The Republic of Ireland midfielder's face as he trotted away after his casual emphatic strike was almost expressionless, with just the faintest hint of pleasure. He clenched his fist - but gently - took a few more paces, then jumped up - but loosely - almost in slow motion. As his team- mates descended on him, finally Keane grinned.
You see, there's no need to perform a reverse pike with three-quarter turn when you've just signed a contract that means for the next four years you can buy a sports car a week and still have enough to spend 24 hours a day drowning in drink and drugs and high-class harlots (Sorry, journalists should keep their most private thoughts out of their work).
Modern footballers are generally perceived to be greedy and grasping, and money was obviously at the heart of Keane's negotiations. But I suspect that his sense of quiet satisfaction at knocking in the goal, rounding- off the day's business with a token of his value to the team, had something to do with his sense of self-esteem as well as the money in his pocket. His expression revealed the idea that the contract saga has been partly about what money means.
In a previous incarnation I worked in the Health Service, which even back then was somewhat optimistically named, though we did our best. Journalism came as a relatively lucrative escape, but it wasn't just about bank balances. It was the sense of being valued by society, rather than slaving away in some subterranean chamber for a few groats.
On The Big Match: Champions' League Live (ITV), Ron Atkinson remarked: "If that turns out to be the winner he should put in for a pay rise." For Keane the torrents of cash signify not just that the legendarily tight- fisted United want him to stay, but also that they love him very, very deeply. They love him so much they're prepared to do to their beloved pay structure what the hammer used to do to the peach in that old road safety advert.
Not only that, though there may be prettier, flashier, trickier players at Old Trafford, there is now none so well endowed in the wallet department. Keane is up there now within distance of the Vieris and - if you'll pardon the comparison - the McManamans. We were reminded this week that the inconsistent Liverpudlian earns pounds 68,000 a week at Real Madrid - surely a symptom of a decadent society, incontrovertible evidence that the human race has still got a lot of evolving to do.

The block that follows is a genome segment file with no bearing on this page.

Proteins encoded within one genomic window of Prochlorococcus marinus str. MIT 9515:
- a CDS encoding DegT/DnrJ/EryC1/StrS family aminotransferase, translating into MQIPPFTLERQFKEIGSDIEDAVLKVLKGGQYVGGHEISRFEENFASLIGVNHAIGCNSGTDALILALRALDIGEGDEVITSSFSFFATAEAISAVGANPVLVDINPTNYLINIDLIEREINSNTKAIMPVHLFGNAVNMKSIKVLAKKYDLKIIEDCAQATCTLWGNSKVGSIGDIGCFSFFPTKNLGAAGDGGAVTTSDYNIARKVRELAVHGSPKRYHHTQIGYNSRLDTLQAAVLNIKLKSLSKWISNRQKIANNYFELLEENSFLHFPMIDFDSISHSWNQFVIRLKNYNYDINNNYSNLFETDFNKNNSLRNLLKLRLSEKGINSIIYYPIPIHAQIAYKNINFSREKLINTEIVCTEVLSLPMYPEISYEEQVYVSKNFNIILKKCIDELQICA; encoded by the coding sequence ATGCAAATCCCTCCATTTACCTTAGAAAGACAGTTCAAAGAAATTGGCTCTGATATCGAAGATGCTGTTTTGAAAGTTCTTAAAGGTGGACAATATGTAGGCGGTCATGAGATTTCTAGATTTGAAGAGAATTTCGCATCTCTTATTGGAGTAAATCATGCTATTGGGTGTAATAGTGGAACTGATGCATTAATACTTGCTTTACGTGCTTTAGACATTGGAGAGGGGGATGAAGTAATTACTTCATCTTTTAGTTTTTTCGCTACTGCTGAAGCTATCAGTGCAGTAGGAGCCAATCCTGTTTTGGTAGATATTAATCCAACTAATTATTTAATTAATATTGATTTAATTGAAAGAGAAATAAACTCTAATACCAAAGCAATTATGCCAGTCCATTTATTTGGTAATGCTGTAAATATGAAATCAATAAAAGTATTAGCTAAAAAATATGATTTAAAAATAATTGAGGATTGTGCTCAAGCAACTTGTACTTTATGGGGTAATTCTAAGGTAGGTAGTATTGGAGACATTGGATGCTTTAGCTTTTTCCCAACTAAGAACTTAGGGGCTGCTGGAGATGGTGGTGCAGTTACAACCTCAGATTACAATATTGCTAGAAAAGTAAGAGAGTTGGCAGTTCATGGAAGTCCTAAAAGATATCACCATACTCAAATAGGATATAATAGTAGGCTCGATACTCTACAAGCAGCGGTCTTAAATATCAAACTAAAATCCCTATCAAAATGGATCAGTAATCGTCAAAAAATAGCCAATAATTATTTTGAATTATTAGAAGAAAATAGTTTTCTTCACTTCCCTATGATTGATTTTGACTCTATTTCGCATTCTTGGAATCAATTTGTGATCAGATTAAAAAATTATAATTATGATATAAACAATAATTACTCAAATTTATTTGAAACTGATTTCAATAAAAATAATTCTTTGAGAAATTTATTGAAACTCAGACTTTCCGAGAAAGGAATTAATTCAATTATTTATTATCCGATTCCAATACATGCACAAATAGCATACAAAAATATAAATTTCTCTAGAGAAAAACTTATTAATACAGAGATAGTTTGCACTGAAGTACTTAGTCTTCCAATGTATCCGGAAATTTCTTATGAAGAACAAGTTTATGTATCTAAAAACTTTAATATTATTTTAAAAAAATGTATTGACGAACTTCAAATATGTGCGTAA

For much of his career, the same might have been said - though not to his face - of Vinnie Jones, a player with some of Keane's hardness and precious little of his skill. As an actor he's probably making even more money than Keane, even if he's not yet the "Hollywood megastar" that the irritating Jeremy Clarkson described him as on his chat show (BBC2, Sunday).
To his credit, the ever-ebullient shock-haired host did ask a couple of questions that fainter souls might have shied away from. The former Wimbledon and Wales player has been acting with the likes of Nicolas Cage and Brad Pitt, and Clarkson was wondering about the United States' aversion of incomers who have criminal records. "How did you get in?" he ventured diplomatically.
Jones took it in his stride and launched into a slightly confusing explanation of that particular aspect of the American legal system. He was provoked, so that's okay. Whereas, "If you're Gary Glitter or something like that they won't let you in - that's immoral."
Clarkson pushed it. "So if I just went out and hit my neighbour for no good reason..." Jones stopped him. "I never did it for no good reason," he said. And fixed the camera with a brief stare. The night before, I'd finally got round to seeing the much-lauded horror-thriller The Blair Witch Project, but that little look from Jones was the scariest thing I saw all week.